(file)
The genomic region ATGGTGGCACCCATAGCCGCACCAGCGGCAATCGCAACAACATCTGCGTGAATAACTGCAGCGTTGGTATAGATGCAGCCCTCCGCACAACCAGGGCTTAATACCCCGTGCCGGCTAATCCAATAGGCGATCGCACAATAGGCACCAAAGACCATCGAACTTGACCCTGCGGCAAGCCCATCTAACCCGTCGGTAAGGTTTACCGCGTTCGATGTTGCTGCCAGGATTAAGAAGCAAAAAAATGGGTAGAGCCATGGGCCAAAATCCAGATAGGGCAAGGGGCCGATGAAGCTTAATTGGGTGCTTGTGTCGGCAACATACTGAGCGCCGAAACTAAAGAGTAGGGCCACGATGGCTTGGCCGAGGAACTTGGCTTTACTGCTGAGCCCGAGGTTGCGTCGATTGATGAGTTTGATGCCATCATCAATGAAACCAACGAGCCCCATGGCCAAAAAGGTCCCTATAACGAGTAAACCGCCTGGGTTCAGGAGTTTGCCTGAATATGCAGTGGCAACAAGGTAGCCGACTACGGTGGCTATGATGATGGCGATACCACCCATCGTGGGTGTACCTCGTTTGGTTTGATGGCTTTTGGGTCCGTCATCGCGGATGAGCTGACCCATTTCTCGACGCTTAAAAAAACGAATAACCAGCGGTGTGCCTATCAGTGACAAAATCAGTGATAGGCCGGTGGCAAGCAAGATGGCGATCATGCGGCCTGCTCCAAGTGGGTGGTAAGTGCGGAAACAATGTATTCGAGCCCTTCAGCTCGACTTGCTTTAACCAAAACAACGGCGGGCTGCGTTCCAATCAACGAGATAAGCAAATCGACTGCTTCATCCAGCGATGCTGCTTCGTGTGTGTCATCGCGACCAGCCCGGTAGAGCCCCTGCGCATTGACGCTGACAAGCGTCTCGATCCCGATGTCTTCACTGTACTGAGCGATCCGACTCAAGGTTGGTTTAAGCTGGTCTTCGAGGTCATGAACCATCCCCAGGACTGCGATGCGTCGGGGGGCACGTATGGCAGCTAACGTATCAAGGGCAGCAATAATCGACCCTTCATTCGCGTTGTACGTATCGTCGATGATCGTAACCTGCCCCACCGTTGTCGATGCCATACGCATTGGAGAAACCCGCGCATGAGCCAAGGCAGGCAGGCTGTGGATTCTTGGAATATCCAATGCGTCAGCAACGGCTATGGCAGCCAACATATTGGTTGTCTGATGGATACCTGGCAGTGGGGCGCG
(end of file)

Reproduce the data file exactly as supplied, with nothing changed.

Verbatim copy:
The genomic region ATGGTGGCACCCATAGCCGCACCAGCGGCAATCGCAACAACATCTGCGTGAATAACTGCAGCGTTGGTATAGATGCAGCCCTCCGCACAACCAGGGCTTAATACCCCGTGCCGGCTAATCCAATAGGCGATCGCACAATAGGCACCAAAGACCATCGAACTTGACCCTGCGGCAAGCCCATCTAACCCGTCGGTAAGGTTTACCGCGTTCGATGTTGCTGCCAGGATTAAGAAGCAAAAAAATGGGTAGAGCCATGGGCCAAAATCCAGATAGGGCAAGGGGCCGATGAAGCTTAATTGGGTGCTTGTGTCGGCAACATACTGAGCGCCGAAACTAAAGAGTAGGGCCACGATGGCTTGGCCGAGGAACTTGGCTTTACTGCTGAGCCCGAGGTTGCGTCGATTGATGAGTTTGATGCCATCATCAATGAAACCAACGAGCCCCATGGCCAAAAAGGTCCCTATAACGAGTAAACCGCCTGGGTTCAGGAGTTTGCCTGAATATGCAGTGGCAACAAGGTAGCCGACTACGGTGGCTATGATGATGGCGATACCACCCATCGTGGGTGTACCTCGTTTGGTTTGATGGCTTTTGGGTCCGTCATCGCGGATGAGCTGACCCATTTCTCGACGCTTAAAAAAACGAATAACCAGCGGTGTGCCTATCAGTGACAAAATCAGTGATAGGCCGGTGGCAAGCAAGATGGCGATCATGCGGCCTGCTCCAAGTGGGTGGTAAGTGCGGAAACAATGTATTCGAGCCCTTCAGCTCGACTTGCTTTAACCAAAACAACGGCGGGCTGCGTTCCAATCAACGAGATAAGCAAATCGACTGCTTCATCCAGCGATGCTGCTTCGTGTGTGTCATCGCGACCAGCCCGGTAGAGCCCCTGCGCATTGACGCTGACAAGCGTCTCGATCCCGATGTCTTCACTGTACTGAGCGATCCGACTCAAGGTTGGTTTAAGCTGGTCTTCGAGGTCATGAACCATCCCCAGGACTGCGATGCGTCGGGGGGCACGTATGGCAGCTAACGTATCAAGGGCAGCAATAATCGACCCTTCATTCGCGTTGTACGTATCGTCGATGATCGTAACCTGCCCCACCGTTGTCGATGCCATACGCATTGGAGAAACCCGCGCATGAGCCAAGGCAGGCAGGCTGTGGATTCTTGGAATATCCAATGCGTCAGCAACGGCTATGGCAGCCAACATATTGGTTGTCTGATGGATACCTGGCAGTGGGGCGCG